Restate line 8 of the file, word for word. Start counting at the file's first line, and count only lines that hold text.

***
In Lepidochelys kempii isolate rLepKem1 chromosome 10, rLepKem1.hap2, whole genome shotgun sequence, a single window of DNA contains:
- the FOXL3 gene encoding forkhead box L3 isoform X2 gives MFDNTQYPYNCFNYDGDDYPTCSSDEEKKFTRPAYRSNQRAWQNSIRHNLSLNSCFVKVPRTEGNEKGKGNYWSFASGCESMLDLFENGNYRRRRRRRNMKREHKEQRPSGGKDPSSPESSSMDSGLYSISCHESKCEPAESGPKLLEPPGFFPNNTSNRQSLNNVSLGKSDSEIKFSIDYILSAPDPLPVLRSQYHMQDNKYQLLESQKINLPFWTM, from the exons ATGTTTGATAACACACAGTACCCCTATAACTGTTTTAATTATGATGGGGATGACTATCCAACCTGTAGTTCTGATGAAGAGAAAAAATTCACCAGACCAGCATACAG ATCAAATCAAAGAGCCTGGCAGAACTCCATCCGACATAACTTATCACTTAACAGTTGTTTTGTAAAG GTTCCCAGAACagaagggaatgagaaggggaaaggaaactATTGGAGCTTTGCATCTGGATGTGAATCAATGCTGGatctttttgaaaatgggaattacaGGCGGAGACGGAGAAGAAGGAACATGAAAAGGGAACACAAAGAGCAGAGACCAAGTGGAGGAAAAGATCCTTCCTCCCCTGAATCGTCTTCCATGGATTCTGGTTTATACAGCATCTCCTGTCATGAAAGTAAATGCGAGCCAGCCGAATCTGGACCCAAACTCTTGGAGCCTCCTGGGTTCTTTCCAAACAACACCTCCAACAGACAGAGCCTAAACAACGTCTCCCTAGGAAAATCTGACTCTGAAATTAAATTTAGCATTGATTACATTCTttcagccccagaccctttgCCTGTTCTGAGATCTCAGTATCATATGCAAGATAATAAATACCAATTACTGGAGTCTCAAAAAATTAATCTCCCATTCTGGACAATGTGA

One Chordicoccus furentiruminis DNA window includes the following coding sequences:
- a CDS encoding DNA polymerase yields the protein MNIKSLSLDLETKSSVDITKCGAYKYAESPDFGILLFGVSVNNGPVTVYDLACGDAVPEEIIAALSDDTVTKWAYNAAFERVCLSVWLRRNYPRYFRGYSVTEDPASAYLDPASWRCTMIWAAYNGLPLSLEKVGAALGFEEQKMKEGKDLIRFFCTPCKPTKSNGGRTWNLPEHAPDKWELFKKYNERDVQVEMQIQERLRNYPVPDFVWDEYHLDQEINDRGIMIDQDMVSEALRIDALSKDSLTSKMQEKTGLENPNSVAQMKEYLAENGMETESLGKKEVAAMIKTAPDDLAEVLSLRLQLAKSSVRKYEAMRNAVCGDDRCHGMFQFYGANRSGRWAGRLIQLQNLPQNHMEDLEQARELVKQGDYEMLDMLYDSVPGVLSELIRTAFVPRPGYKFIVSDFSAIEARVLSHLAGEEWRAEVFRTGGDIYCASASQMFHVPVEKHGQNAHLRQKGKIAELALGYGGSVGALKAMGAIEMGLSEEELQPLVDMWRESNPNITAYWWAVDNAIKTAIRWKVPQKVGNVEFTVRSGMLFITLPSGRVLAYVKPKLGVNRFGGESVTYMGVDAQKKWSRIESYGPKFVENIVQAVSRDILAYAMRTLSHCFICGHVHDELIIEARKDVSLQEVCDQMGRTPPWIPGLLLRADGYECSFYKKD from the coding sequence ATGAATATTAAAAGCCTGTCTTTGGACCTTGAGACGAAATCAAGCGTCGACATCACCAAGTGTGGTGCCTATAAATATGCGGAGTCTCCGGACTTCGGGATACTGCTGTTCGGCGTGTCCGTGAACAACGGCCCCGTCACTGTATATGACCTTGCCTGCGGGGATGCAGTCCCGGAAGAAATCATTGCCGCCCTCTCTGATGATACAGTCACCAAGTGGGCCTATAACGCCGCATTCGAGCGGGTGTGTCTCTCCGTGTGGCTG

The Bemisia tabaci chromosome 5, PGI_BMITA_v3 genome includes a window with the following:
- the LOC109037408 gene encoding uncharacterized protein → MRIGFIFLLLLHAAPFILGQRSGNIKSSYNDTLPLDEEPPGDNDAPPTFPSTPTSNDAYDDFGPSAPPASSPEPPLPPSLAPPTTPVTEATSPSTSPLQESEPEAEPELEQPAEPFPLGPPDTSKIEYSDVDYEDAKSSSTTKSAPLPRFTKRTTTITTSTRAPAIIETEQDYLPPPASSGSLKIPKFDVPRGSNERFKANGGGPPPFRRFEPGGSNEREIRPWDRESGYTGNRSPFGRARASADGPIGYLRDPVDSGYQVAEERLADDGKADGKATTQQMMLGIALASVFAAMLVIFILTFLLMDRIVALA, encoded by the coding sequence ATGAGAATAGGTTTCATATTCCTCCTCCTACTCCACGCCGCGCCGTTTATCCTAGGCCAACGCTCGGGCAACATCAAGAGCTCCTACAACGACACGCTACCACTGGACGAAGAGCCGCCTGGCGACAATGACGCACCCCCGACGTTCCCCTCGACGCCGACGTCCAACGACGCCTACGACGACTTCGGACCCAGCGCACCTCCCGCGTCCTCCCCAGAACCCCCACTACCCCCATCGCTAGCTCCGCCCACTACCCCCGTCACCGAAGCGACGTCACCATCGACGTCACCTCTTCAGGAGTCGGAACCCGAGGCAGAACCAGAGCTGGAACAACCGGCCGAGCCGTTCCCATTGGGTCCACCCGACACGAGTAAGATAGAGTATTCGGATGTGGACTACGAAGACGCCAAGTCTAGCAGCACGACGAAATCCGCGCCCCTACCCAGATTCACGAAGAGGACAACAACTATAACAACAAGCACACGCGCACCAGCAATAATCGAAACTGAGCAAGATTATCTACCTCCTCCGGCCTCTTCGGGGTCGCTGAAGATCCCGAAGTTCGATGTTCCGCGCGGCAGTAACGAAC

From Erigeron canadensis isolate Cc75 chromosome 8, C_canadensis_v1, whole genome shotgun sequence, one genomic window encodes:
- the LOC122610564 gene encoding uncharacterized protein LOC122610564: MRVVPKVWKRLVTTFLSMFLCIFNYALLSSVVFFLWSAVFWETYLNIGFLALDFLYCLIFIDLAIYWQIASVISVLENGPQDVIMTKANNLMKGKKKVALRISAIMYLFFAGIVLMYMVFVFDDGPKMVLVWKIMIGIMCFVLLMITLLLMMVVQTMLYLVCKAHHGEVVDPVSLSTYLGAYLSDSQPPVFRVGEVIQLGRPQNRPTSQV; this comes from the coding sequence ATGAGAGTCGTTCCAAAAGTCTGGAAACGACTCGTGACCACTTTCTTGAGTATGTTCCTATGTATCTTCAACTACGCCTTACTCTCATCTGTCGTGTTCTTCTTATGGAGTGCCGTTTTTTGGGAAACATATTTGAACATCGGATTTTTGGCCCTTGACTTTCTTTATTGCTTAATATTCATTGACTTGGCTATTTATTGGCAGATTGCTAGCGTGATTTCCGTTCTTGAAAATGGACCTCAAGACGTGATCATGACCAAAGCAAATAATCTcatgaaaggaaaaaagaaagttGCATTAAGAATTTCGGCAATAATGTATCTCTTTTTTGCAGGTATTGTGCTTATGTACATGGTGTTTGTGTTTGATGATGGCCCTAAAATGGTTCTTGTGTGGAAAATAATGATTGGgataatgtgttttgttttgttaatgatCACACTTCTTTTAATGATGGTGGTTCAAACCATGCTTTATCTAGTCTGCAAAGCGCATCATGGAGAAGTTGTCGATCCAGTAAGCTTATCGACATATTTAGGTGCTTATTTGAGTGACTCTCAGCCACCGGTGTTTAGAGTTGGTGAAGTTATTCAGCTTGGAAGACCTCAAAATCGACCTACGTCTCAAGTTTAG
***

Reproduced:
- the LOC122610564 gene encoding uncharacterized protein LOC122610564: MRVVPKVWKRLVTTFLSMFLCIFNYALLSSVVFFLWSAVFWETYLNIGFLALDFLYCLIFIDLAIYWQIASVISVLENGPQDVIMTKANNLMKGKKKVALRISAIMYLFFAGIVLMYMVFVFDDGPKMVLVWKIMIGIMCFVLLMITLLLMMVVQTMLYLVCKAHHGEVVDPVSLSTYLGAYLSDSQPPVFRVGEVIQLGRPQNRPTSQV; this comes from the coding sequence ATGAGAGTCGTTCCAAAAGTCTGGAAACGACTCGTGACCACTTTCTTGAGTATGTTCCTATGTATCTTCAACTACGCCTTACTCTCATCTGTCGTGTTCTTCTTATGGAGTGCCGTTTTTTGGGAAACATATTTGAACATCGGATTTTTGGCCCTTGACTTTCTTTATTGCTTAATATTCATTGACTTGGCTATTTATTGGCAGATTGCTAGCGTGATTTCCGTTCTTGAAAATGGACCTCAAGACGTGATCATGACCAAAGCAAATAATCTcatgaaaggaaaaaagaaagttGCATTAAGAATTTCGGCAATAATGTATCTCTTTTTTGCAGGTATTGTGCTTATGTACATGGTGTTTGTGTTTGATGATGGCCCTAAAATGGTTCTTGTGTGGAAAATAATGATTGGgataatgtgttttgttttgttaatgatCACACTTCTTTTAATGATGGTGGTTCAAACCATGCTTTATCTAGTCTGCAAAGCGCATCATGGAGAAGTTGTCGATCCAGTAAGCTTATCGACATATTTAGGTGCTTATTTGAGTGACTCTCAGCCACCGGTGTTTAGAGTTGGTGAAGTTATTCAGCTTGGAAGACCTCAAAATCGACCTACGTCTCAAGTTTAG